According To Ahimsa, Violence Is In The Mind. Here Are 5 Ways To Change That.…

According To Ahimsa, Violence Is In The Mind. Here Are 5 Ways To Change That.


As I started my yoga journey, the realization that yoga was going to take me to new life both on and off the mat filled my heart.

Little did I know that it was going to bring radical changes- especially when it came to ahimsa.

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Comparison versus Compassion

The belief that all things are sacred includes ourselves.

Thinking upon Ahimsa, I realized that my thoughts towards myself were violent.  

I couldn’t do some of the postures that other yogis were doing (Forget that I had only been practicing yoga for 5 months).

My body didn’t look like others in the studio. I had to modify and use props where others didn’t.

Those were just the ones I was experiencing within the yoga studio.

There were many others outside of the space.

Thoughts that might attempt to conquer self compassion and feed comparison, touch upon questions and doubts in regards to our intelligence, our abilities, our physique.

Self Compassion Conquers Comparison

Thoughts that we entertain, whatever their nature, serve us.  

The question to ask oneself is how is this thought serving me?  

Keeping a thought that brings you down gives to you an out, an excuse.  

If you think of yourself less and you achieve less (what we focus upon we empower), one can say “Well, I knew I couldn’t do it. I’m (and fill in the blank.)”  

That thought, while destructive, has served your life.  

The question is, has it served you in the way you really want to live?

On the other hand, upon recognizing thoughts that bring harm, lack, or self abasement, one can capture that thought and turn it around.  

Why allow violence towards yourself to come from yourself?

Why buy into the labels or words that have stung your ears and harmed your hearts?

How can you overcome comparison and empower yourself– and bring compassion in your life?

5 Steps for Overcoming Thinking Patterns That No Longer Serve

  • Begin to take notice of your thoughts: Examine your thought life. What are the words that circulate around and around? Are they critical, violent, self-abasing, full of comparison? Are your “what ifs” full of dread or dreams? What fills your thoughts?  Take notice. Pause. Grow in awareness of what thoughts you are allowing to take up residence.
  • Ask yourself how is this thought serving me? Are your thoughts producing a life of kindness, compassion, strength, and nurture towards yourself and others?  Be honest with yourself! The journey of a lifetime began for me when my therapist asked me point-blank how is that thought serving you. I paused and realized I was being served by thoughts of detraction.  It was an excuse. So I asked myself, “Do I need that excuse anymore? Do I want that excuse? Is this the life and belief I really want filling my heart and mind?” Recognizing that our thoughts serve our lives and how they do so is a large step towards change.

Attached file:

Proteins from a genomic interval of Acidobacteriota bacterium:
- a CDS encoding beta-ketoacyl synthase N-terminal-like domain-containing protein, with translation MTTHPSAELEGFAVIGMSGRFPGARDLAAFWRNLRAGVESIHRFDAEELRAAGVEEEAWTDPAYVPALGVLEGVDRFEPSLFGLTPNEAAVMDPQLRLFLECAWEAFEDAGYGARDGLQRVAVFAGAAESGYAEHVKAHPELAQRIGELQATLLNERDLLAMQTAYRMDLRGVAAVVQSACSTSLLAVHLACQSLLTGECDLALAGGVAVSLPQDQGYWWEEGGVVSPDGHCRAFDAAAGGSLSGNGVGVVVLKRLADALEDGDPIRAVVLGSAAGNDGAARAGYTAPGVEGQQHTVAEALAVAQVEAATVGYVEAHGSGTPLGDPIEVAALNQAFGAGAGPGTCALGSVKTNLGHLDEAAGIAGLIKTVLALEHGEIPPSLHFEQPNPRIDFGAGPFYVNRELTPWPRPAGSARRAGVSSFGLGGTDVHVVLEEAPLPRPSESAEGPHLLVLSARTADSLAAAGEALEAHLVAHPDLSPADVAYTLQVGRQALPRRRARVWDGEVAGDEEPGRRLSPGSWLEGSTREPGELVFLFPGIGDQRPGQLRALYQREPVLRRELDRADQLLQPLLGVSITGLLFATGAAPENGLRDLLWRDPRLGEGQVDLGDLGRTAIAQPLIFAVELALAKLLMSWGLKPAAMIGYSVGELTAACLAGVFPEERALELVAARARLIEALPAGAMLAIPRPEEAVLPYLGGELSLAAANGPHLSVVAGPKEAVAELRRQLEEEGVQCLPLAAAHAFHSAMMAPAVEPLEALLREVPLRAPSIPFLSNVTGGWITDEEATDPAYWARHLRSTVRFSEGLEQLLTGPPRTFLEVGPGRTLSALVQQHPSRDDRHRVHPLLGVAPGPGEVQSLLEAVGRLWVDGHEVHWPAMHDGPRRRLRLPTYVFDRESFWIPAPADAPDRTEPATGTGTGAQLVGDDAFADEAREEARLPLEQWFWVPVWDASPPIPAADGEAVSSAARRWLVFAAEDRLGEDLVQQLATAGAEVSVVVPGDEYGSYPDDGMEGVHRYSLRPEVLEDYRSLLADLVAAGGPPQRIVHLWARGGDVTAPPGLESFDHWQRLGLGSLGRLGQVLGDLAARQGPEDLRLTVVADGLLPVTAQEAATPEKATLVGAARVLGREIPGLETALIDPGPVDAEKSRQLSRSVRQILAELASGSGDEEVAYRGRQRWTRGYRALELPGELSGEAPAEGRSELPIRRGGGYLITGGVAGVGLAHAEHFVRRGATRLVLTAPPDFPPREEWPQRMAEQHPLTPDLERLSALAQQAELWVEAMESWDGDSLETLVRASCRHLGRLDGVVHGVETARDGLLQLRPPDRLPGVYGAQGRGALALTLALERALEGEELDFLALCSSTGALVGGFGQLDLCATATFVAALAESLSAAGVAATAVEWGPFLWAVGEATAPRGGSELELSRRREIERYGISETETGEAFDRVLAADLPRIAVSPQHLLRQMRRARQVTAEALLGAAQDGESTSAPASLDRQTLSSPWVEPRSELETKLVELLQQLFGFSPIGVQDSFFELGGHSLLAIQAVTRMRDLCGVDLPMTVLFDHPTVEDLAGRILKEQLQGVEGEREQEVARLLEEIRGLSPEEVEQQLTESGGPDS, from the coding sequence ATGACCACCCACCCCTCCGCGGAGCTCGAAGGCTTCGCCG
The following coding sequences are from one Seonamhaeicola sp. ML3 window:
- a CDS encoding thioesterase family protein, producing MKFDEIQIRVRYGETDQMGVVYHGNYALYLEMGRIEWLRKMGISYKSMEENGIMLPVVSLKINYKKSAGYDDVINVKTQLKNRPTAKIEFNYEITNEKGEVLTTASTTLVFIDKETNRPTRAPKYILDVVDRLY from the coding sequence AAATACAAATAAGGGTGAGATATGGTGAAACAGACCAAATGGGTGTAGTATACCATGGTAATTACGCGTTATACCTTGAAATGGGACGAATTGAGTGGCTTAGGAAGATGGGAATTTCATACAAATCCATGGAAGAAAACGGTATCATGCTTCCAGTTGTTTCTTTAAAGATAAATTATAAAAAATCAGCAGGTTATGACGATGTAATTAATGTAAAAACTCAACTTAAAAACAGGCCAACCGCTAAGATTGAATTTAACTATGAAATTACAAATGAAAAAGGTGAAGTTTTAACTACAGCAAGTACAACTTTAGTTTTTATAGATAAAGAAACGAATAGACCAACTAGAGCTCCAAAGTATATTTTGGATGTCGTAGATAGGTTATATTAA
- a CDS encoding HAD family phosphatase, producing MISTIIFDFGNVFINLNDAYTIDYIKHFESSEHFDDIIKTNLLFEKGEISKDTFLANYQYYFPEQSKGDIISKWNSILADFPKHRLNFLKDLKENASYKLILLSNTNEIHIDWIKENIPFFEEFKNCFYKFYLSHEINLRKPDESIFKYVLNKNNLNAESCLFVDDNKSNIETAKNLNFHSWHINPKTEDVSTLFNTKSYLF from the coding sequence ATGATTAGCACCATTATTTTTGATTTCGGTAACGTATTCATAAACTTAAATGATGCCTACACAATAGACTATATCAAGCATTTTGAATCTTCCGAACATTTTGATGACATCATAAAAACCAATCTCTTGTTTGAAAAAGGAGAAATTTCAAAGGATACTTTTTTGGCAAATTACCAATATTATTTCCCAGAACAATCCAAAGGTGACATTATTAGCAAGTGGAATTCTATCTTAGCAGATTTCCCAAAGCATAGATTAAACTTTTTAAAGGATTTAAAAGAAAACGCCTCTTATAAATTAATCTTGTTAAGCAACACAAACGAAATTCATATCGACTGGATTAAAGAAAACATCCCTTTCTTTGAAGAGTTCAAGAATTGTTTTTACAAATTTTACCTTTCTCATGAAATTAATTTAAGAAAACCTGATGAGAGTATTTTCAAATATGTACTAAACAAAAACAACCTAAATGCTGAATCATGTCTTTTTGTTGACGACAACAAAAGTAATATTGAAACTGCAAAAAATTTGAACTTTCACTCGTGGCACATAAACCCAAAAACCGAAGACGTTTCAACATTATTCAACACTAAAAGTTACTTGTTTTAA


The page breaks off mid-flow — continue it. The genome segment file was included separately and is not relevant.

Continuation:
• Identify:  Sit with yourself. Pause. Get quiet. Breathe. Allow understanding to come. Is there guilt, anger, or shame feeding your thoughts? Is there a desire that is inhibiting or tormenting you from living more at peace? What is hindering you from realizing that you are that you are and in being you, you are perfect just the way you are?  What is the origin of thought cycle? Has it served you? Does it still? If not, why are you hanging onto it? Is it a thought pattern of violence or kindness towards yourself? Discover and get to know those places within that need to be released. Journal. Create a list of prominent thoughts that cycle around and around. Let the thoughts come and be what they are- your thoughts.  Spend time with your list.  Which ones serve you? Which ones have served you but do so no longer?
  • Address:  Having recognized a thought pattern that no longer serves you, make an exchange. Spend time in quiet meditation, and thank the thought patterns. Express gratitude to all of them.  Next expressing out loud talk to them, and let the ones go that you need to release.  “Thank you (thought), I recognize and appreciate how you have served my life, but I no longer need you and I will no longer “feed” you nor let you take residence in me.  I let you go. I am released from you.”
  • Relax, Smile, and Breathe:  It’s going to take time. Thought cycles take time to change. Each time you catch an old pattern coming back around, pause and repeat step 4. You will be amazed that in time you have altered your thinking. You will feel a deeper sense of peace cascading through your being. Compassion over comparison will emerge, kindness towards yourself in your thought life will gain ground over violence and self-abasement. Be patient with yourself, give yourself the gift of time- these changes will happen.


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